Cobb’s mother was the very pretty Amanda Chitwood, his father a tall, thin, North Carolinian named William Herschel (W.H.) Cobb, who had first met her when he was a farmhand, working his way through school, on the Chitwood plantation.

Rookie coach

Rookie coach

One of the beauties of cellphone technology is caller ID. When my phone trilled that afternoon in late December I saw the name of my friend and neighbor pop up on the screen. David Roth rarely called.


We exchanged genial insults, as men will do. Then he got to the point.

“I’m going to be the head coach of the school baseball team this year,” he said. “I need an assistant.”

He had me cornered, and we both knew it. My older son had played on the team last year and surely planned to try out again. This year, his kid brother was eligible to try out, too. Smart money said they’d make the squad. With two Davis boys on the team, why not rope in their old man, too?

“Well, uh —”

“What? It’ll be fun!”

House of hoops

House of hoops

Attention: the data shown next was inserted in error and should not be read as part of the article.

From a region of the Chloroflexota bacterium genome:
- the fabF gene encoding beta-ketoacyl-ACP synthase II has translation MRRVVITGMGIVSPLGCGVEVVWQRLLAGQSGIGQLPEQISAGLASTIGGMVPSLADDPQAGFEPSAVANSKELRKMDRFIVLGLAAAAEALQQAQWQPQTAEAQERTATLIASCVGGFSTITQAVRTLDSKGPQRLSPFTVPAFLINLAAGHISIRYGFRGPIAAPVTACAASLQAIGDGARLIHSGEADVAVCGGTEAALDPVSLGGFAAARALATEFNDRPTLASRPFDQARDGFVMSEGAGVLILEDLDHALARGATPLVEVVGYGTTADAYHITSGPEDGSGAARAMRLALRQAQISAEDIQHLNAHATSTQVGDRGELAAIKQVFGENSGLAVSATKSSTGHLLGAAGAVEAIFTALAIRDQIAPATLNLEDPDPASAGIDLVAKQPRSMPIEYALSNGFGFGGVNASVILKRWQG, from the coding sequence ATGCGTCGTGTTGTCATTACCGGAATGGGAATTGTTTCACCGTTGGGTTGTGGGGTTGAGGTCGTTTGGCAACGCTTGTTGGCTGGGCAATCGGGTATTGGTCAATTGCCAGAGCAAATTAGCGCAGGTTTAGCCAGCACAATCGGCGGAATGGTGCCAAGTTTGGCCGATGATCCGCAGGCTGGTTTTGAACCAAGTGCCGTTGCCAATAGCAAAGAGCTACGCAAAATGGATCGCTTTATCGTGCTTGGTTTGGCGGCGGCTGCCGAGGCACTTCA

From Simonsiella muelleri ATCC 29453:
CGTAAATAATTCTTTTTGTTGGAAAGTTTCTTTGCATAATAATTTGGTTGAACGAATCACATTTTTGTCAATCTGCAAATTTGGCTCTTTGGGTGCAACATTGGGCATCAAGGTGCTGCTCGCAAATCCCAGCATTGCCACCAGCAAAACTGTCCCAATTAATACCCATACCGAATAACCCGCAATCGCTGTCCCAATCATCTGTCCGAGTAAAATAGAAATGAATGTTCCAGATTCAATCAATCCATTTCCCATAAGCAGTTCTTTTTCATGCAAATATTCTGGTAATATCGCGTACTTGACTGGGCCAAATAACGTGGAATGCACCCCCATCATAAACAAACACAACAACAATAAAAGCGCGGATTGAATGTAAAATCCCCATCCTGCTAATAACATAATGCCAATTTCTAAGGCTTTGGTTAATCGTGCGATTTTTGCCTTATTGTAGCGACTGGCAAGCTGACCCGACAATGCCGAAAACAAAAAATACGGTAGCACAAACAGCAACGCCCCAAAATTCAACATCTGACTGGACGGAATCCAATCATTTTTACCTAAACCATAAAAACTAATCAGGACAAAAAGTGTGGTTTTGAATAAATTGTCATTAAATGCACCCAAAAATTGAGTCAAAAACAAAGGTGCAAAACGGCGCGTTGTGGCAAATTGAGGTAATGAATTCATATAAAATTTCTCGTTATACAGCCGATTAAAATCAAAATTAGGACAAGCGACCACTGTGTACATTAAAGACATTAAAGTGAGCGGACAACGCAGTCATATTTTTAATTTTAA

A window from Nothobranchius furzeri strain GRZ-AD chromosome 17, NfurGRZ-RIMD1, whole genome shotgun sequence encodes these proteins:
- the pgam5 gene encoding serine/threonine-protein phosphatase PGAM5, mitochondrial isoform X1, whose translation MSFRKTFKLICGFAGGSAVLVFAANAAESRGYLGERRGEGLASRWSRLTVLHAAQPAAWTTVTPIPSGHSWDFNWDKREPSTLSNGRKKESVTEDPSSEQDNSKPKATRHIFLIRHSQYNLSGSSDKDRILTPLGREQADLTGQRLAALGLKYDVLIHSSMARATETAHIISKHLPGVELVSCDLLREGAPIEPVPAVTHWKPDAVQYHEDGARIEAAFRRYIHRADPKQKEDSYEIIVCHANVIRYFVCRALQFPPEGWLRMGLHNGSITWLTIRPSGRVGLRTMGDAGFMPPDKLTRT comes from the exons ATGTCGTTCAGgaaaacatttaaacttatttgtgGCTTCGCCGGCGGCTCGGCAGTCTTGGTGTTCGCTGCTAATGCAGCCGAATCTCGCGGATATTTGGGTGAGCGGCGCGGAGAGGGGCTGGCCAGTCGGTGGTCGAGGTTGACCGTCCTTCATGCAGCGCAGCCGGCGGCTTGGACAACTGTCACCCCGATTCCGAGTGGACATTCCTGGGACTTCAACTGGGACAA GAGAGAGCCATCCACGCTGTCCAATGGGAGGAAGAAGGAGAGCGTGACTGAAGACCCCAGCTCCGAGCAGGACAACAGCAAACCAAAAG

Before Ron Hunter cried on national TV. Before he injured his leg. Before his son R.J. Hunter hit that impossibly long shot that caused his father to tumble off the now-famous blue, rolling office chair, there was a hoop in a backyard surrounded by walnut and sycamore trees.

The long pass

He couldn’t shake it. He, John Dewberry, lost.

Even at 8 years old he knew how to view second place: first among losers.

He was athletic, and he knew how to tussle. He’d powered through football knockabouts in his parents’ suburban Virginia yard. But he was new to team swimming at the neighborhood pool. New, in fact, to any organized sport and its hierarchy of winning.